This is CNBC’s live blog covering all the latest news on the coronavirus outbreak. All times below are in Eastern time. This blog will be updated throughout the day as the news breaks.
- Global cases: More than 2.6 million
- Global deaths: At least 183,820
- US cases: More than 842,600
- US deaths: At least 46,785
The data above was compiled by Johns Hopkins University.
7:54 am: Target sees ‘Cyber Monday’-sized online sales boom
Target has seen a sharp increase in online sales, as shoppers try to limit time inside stores or avoid the trips altogether during the coronavirus pandemic, CEO Brian Cornell said.
Since its fiscal first quarter began Feb. 2, Target’s same-store sales have risen more than 7%. The gain, which compares with an increase of 1.5% in the fiscal fourth quarter, is the result of a doubling of its online sales, partially offset by declines inside its nearly 1,900 brick-and-mortar stores.
In an interview with Squawk Box on Thursday morning, Cornell said Target is trying to figure out if customers’ new shopping patterns are here to stay.
“We are spending a lot of time trying to understand how the pandemic is going to change the future of how American consumers shop, how they live, how they work, the things that they value,” he said. “But it’s been really hard to predict week by week.” —Melissa Repko
7:49 am: Another 4.3 million workers expected to have filed unemployment claims
7:46 am: The latest on East Coast hot spots
6:59 am: Tyson Foods shutters two major pork plants, tightening US meat supply
Tyson Foods is shuttering two pork processing plants, including its largest in the United States, after employees tested positive for Covid-19, further tightening meat supplies after other major slaughterhouse shutdowns.
The closures are limiting the amount of meat the U.S. can produce during the outbreak and adding stress on farmers who are losing markets for their pigs.
Lockdowns that aim to stop the spread of the virus have also prevented farmers around the globe from delivering food products to consumers. Millions of laborers cannot get to fields for harvesting and planting, and there are too few truckers to keep goods moving.
Tyson Foods, the largest U.S. meat supplier, said it will indefinitely suspend operations at its largest pork plant in Waterloo, Iowa, after operating at reduced capacity. —Reuters
6:52 am: South Korea to provide cash handouts
A couple wearing face masks amid concerns over the COVID-19 novel coronavirus walks through a market in Seoul on April 22, 2020.
Ed Jones | AFP | Getty Images
South Korea’s ruling party and the government on Thursday agreed to provide cash handouts to every household, not just to families below the top 30 percentile of income as previously announced, the finance ministry said.
The ministry separately said the government will issue additional bonds to fund the cash handout. —Reuters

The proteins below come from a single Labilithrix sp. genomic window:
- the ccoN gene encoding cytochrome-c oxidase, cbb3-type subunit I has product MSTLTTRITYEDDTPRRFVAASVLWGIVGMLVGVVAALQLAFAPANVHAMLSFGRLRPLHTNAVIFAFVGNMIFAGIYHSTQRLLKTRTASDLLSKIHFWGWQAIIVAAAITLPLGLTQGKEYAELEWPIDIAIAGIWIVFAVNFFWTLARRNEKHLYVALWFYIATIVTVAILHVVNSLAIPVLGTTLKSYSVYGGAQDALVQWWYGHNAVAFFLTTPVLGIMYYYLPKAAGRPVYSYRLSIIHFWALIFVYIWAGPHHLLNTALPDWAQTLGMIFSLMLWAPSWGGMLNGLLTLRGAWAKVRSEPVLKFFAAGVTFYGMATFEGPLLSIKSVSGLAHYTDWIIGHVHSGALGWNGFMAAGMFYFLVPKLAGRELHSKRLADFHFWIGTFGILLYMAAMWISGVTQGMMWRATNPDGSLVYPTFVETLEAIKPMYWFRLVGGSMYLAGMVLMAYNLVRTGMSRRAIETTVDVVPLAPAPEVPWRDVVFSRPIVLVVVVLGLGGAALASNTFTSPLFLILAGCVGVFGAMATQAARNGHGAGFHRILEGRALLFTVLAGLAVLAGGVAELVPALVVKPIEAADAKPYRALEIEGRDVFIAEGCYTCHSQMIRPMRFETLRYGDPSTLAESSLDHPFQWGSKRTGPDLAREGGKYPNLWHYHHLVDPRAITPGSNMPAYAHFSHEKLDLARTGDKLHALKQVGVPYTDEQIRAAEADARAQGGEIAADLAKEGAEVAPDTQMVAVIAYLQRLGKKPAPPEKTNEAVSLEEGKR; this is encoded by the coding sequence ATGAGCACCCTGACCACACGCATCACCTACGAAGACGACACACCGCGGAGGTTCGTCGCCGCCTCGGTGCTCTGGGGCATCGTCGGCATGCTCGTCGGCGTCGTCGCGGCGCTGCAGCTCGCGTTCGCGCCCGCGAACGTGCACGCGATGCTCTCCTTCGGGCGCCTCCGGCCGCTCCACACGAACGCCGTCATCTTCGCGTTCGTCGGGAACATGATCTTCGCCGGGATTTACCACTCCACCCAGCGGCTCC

5:41 am: Australia will push for an investigation at the World Health Assembly
Australia will push for an international investigation into the coronavirus pandemic at next month’s annual meeting of the World Health Assembly, the decision-making body of the World Health Organization, its prime minister said, according to Reuters.
Australia wants a review into the WHO’s response to the pandemic and would like to see the organization strengthened. —Holly Ellyatt
5:21 am: Spain’s death toll rises to 22,157
Health workers at Hospital Clinic applaud at 8p.m. during the coronavirus pandemic on April 22, 2020 in Barcelona, Spain.
Spain has reported that 440 people have died from in the last 24 hours, bringing the total number of deaths to 22,157, its health ministry said.
The death toll has risen slightly from Wednesday, when 435 deaths were reported. The total number of cases has reached 213,024, up 4,635 from the previous day. —Holly Ellyatt
4:42 am: Merkel says ‘things will remain hard for a very long time’ as pandemic continues
BERLIN, GERMANY – APRIL 23: German Chancellor Angela Merkel (CDU) sits at the Bundestag on April 23, 2020 in Berlin, Germany. Germany is still at the beginning of the coronavirus pandemic and will have to live with it for a long time, the Chancellor said.
German Chancellor Angela Merkel said the end of the pandemic is not yet in sight and that we will have to live with the virus “for a long time.”
Speaking to Germany’s Parliament, the Bundestag, Merkel said, “We are not living in the final phase of the pandemic, but still at the beginning.”
“We have won time,” Merkel said, according to a Reuters translation, adding that this had been used to bolster Germany’s health-care system. —Holly Ellyatt
4:30 am: Euro zone business activity crashes to ‘shocking’ lows on pandemic
Euro zone business activity hit another record low during April in another sign that the coronavirus pandemic is causing severe economic damage across the region.
The IHS Markit Purchasing Managers’ Index, which measures both the services industry and manufacturing, dropped to 13.5 in April, according to preliminary data. In March, the same index had already recorded its biggest ever single monthly drop to 29.7. A contraction in PMI numbers — a figure below 50 — indicates a likely fall in economic growth overall.
“April saw unprecedented damage to the euro zone economy amid virus lockdown measures coupled with slumping global demand and shortages of both staff and inputs,” Chris Williamson, chief business economist at IHS Markit, said in a statement. —Silvia Amaro
Read CNBC’s coverage from CNBC’s Asia-Pacific and Europe teams overnight here: China will give WHO more money; Spain’s daily death toll steady